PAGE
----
About Fairhaven's Respiratory Therapy Program

Fairhaven Healthcare Center offers respiratory therapy up to seven days a week for the treatment and management of acute and chronic respiratory disorders.

Our focus is on restoring patients to a better level of function, thus improving their quality of life. Under the direction of the physician, the team consists of respiratory, occupational and physical therapists, nurses and a nutritionist who have experience in rehabilitation individuals with disabling respiratory diseases.

Respiratory diseases, such as asthma, chronic bronchitis, emphysema and fibrosis, result in difficulty breathing and a general deconditioning.

Among the items covered during treatment sessions are:

  • Normal anatomy and physiology of the lung
  • The nature of chronic disabling respiratory disease
  • Exercise during periods of health and illness
  • Stress reduction and relaxation techniques
  • When and how to use oxygen and inhaled medications
  • Energy conservation theory and techniques
  • Reasons for and treatment of shortness of breath, fatigue and coughing
  • Environmental factors: allergy and air pollution
  • Nutrition during periods of health and illness

tracheotomyFairhaven provides respiratory therapies for rehab patients who have undergone tracheotomy procedures. There is often confusion between the terms "tracheotomy" and "tracheostomy", but in general terms they refer to the same thing. The well-respected Mayo Clinic in Cleveland, OH considers the term "tracheotomy" to refer to the surgical procedure of creating an opening in the patient's throat or trachea, while the term "tracheostomy" refers to the opening itself.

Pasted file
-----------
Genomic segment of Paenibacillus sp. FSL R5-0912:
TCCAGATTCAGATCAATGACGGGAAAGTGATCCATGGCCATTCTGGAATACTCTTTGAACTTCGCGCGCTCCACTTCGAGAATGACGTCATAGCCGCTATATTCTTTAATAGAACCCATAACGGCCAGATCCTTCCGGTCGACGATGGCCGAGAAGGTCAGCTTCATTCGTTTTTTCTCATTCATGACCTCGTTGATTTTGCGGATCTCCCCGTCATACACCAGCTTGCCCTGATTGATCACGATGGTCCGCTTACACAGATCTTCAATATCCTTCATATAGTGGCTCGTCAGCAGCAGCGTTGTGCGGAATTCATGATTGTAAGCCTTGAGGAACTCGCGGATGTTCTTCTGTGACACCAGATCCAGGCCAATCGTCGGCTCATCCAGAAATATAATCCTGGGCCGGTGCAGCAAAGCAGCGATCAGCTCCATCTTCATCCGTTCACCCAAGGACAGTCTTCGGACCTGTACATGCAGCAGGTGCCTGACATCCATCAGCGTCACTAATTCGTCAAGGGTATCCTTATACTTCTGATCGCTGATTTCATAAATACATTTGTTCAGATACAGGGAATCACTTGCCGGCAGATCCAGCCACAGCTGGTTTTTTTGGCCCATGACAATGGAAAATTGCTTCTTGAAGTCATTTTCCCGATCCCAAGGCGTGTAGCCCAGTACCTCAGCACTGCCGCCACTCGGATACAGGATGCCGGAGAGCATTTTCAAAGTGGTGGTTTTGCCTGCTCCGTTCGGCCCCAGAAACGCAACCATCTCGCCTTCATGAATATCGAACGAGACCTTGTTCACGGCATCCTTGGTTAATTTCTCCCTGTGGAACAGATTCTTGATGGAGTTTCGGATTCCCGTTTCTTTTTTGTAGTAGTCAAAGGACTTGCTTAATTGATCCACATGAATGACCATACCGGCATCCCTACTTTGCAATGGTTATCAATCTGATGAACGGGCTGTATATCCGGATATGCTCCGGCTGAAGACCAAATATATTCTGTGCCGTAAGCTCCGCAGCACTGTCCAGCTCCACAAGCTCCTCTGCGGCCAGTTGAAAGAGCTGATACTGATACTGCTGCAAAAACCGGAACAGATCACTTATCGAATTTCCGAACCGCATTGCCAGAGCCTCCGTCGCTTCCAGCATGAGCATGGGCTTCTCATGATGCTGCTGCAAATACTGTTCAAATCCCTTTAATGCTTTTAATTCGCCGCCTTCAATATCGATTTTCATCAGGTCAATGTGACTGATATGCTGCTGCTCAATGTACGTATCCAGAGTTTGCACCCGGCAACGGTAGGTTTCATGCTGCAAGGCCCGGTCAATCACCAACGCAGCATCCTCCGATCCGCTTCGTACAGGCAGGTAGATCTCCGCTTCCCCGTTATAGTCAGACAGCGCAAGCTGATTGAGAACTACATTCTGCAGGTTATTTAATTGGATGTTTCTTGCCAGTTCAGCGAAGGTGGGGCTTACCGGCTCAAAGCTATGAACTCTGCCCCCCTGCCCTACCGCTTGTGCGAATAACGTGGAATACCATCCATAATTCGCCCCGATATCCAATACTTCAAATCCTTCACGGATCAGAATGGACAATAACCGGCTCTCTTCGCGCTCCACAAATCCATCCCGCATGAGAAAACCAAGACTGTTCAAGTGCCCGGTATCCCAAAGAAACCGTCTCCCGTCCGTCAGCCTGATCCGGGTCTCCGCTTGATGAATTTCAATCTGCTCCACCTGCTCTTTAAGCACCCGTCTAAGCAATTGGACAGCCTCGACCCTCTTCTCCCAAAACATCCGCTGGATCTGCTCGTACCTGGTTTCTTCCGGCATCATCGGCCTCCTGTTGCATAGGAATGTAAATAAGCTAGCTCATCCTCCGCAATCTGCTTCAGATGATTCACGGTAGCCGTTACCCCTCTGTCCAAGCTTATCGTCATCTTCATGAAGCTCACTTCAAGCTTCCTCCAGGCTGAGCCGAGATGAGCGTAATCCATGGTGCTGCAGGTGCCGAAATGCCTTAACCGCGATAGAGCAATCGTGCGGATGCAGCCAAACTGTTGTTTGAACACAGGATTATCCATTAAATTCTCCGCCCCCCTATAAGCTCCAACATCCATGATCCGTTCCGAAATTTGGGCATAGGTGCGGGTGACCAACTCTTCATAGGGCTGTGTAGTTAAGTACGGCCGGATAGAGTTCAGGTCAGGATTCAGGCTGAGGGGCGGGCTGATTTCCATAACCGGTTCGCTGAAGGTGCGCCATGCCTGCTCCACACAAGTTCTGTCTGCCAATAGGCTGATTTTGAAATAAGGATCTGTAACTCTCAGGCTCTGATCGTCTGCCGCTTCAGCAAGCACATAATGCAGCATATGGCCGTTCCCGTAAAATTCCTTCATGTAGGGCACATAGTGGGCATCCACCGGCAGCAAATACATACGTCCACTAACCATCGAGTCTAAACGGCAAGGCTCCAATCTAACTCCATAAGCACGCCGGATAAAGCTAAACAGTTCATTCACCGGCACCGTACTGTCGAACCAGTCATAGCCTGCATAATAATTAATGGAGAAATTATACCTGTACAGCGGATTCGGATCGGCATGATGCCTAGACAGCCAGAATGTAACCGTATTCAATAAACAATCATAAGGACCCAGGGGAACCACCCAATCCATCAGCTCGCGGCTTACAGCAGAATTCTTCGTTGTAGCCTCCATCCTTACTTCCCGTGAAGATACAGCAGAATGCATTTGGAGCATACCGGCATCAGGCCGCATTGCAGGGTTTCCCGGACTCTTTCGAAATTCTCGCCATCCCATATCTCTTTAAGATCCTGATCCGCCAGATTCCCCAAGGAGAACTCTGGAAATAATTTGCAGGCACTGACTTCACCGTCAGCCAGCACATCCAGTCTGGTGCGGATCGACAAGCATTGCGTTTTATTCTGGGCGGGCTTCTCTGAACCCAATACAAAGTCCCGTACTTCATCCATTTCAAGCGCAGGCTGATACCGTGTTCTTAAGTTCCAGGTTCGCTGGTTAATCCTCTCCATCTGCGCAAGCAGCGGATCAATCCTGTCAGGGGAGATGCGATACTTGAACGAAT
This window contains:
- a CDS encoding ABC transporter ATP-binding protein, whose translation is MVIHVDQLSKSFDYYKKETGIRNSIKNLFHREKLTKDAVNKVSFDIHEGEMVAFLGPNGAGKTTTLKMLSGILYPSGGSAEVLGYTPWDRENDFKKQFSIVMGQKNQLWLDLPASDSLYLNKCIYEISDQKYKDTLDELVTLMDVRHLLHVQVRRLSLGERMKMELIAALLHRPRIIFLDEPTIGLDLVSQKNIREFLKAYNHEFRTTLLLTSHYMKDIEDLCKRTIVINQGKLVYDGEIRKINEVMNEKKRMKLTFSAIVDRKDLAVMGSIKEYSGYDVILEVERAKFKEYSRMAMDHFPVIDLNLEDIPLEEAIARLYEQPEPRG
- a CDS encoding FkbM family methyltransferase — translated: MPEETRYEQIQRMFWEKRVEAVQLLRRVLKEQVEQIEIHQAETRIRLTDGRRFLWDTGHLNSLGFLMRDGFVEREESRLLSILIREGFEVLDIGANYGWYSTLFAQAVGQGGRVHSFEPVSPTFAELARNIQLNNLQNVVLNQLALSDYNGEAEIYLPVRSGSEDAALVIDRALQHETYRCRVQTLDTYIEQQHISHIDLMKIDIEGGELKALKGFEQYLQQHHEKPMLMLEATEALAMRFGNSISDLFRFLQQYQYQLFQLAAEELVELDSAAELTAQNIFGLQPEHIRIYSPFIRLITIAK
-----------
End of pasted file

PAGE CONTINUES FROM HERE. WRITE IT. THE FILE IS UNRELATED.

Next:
Respiratory therapies for such patients including education on new approaches to common tasks, such as eating and speaking. Commonly under the guidance of a speech therapist, individuals are educated about how to communicate and exercise the muscles necessary for speaking and swallowing with a tracheostomy tube.

respiratory therapy

About Tracheostomy Healing

Once a tracheostomy tube is removed, the hole generally heals independently.

If the tracheostomy tube is left in position for the long term, there is some risk of tracheal narrowing and displacement. Individuals with a tracheostomy must take precautions to ensure the tracheostomy tube does not become obstructed by foreign material, such as dirt, food or bodily fluids, like mucus.

At the first sign of infection, discomfort or irritation in or around the stoma, individuals should contact their physician so complications may be avoided.

From our picturesque facility near the Merrimack River and just 200 yards from Lowell General Hospital, we serve the rehabilitation and long term care needs of residents and their families in the Greater Lowell Area, northeastern Massachusetts and southern New Hampshire including Andover, Billerica, Carlisle, Chelsmford, Concord, Dracut, Groton, Haverhill, Lawrence, Methuen, Nashua (NH), Pelham (NH), Pepperell, Salem (NH), Tewksbury, Tyngsborough, Westford, Wilmington and Windham (NH).